MARQUETTE - As a group of volunteers helped unload the mosaic mural panels that were artist Ed Lantzer's life work, Deb Heinzelman stepped back for a minute to watch, shaking her head in amazement.
She quoted the artist himself, sharing what he had to say about why he did this work.
"I want to know their story. I want to give them hope, to help them dream, and to live and to develop love in its fullest degree," said Heinzelman, a Marquette resident who has been part of a group helping to bring the work to Marquette.
Bringing one of downstate artist Ed Lantzer’s mosaic murals off the truck is a group of volunteers. The truck came to St. Peter Cathedral in Marquette from lower Michigan to deliver the panels, which depict various moments in the life of Jesus Christ. (Journal photo by Renee Prusi)
Carrying in one of the panels are Rob Engelhart, left, and Zach Gauthier, right. With his back to the camera is Rodney Shaw. (Journal photo by Renee Prusi)
The Rev. Ryan Ford looks at Lantzer’s mosaic mural of the Last Supper. The murals are now set up at St. Peter Cathedral in Marquette, with hours for guided tours of the art work to be announced soon. (Journal photo by Renee Prusi)
This is one of the mosaic murals done by Lantzer using marquetry, an art form in which small pieces of wood are overlaid onto another wood surface to form a picture. (Journal photo by Renee Prusi)
Indeed, Lantzer's amazing work - 30 4- by 8-foot panels weighing 100 pounds each - has arrived at St. Peter Cathedral, brought by truck by Harold "Woody" Woodruff of Petoskey, a trustee of the My Father's Love Foundation, a group established to bring Lantzer's work to the public.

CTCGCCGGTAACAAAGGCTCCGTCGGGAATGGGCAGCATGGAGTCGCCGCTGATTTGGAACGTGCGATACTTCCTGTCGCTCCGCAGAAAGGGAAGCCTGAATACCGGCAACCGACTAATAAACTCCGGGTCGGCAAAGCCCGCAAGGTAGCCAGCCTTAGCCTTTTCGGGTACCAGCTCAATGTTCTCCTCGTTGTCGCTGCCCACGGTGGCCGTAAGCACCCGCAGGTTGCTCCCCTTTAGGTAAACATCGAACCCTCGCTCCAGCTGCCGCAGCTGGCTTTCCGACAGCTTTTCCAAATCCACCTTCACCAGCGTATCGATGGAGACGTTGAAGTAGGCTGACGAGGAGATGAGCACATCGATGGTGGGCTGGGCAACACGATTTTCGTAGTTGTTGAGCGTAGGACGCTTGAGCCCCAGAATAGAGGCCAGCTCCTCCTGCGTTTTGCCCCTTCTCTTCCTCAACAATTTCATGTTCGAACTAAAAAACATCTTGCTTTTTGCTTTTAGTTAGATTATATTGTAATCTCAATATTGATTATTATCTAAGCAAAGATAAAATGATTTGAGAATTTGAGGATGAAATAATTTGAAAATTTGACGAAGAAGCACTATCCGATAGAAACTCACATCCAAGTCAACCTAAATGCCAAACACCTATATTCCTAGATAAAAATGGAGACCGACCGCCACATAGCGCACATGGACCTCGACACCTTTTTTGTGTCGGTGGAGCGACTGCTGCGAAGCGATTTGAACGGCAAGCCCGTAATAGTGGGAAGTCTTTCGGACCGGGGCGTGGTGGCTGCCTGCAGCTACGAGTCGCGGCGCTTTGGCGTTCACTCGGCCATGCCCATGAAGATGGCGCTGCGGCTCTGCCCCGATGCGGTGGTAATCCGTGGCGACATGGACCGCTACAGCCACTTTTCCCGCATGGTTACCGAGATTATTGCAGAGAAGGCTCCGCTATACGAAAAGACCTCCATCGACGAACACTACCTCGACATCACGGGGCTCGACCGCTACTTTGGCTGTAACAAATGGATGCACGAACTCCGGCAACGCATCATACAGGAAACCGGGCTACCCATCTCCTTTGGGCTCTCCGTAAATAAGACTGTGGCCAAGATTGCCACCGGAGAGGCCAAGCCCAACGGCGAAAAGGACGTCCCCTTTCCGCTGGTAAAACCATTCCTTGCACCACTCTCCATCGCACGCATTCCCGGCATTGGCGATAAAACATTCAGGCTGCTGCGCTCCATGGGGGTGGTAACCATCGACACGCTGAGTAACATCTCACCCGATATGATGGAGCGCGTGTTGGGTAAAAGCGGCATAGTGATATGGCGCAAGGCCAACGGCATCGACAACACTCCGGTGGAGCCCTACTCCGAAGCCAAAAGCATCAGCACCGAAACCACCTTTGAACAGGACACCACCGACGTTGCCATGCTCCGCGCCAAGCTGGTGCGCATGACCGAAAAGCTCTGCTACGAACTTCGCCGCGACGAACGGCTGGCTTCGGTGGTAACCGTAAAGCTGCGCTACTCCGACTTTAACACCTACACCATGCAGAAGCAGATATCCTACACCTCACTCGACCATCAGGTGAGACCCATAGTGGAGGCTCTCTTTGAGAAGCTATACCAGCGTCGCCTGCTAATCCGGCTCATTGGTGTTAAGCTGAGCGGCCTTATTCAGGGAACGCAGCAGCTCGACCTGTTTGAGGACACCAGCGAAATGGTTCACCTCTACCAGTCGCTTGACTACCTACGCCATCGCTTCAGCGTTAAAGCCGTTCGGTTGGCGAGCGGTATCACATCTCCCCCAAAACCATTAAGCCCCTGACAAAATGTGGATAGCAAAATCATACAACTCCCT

A schedule for when the public will get to view the works in Marquette will be announced soon, Heinzelman said. In addition to setting up the 30 panels, the local group which wanted the work brought here will need to train docents to explain the panels, which are mosaic murals made made up of small wooden diamonds cut either on a 30- or a 60-degree angle.
Four different saws cut the diamonds so that their dimensions are identical. The wood is finished with simple varnish rather than painting or staining so the natural hue of the material remains.
It's a process called marquetry, an art form in which small pieces of wood are overlaid onto another wood surface to form a picture.
Lantzer did the work over the course of his life, much of the time as a homeless person, mostly in solitude in an abandoned school in central lower Michigan.
The panels depict various moments in the life of Jesus Christ, but are more than that.
"People just really have to see them," Heinzelman said.
For Woodruff, who arrived in Marquette Aug. 4 with his brother, Bud, bringing the panels to the Upper Peninsula is an emotional journey.
"Ed's dream of people seeing the glory of God through his work has finally reached Marquette," Woodruff said with a catch in his voice.
The Rev. Ryan Ford of St. Peter said people would be welcome to visit the works in the cathedral now, during the hours the building is open (7 a.m. to 10 p.m.) if they felt they could not wait for the guided docent tours. He had been told the story of Lantzer and his panels and worked to help bring them to the cathedral's lower floor.
"I said I think we have a place where they can be shown," he said. "And here they are."
For more information on Lantzer, who died in 2009, and his artwork, visit myfatherslove.info.
Renee Prusi can be contacted at 906-228-2500, ext. 253.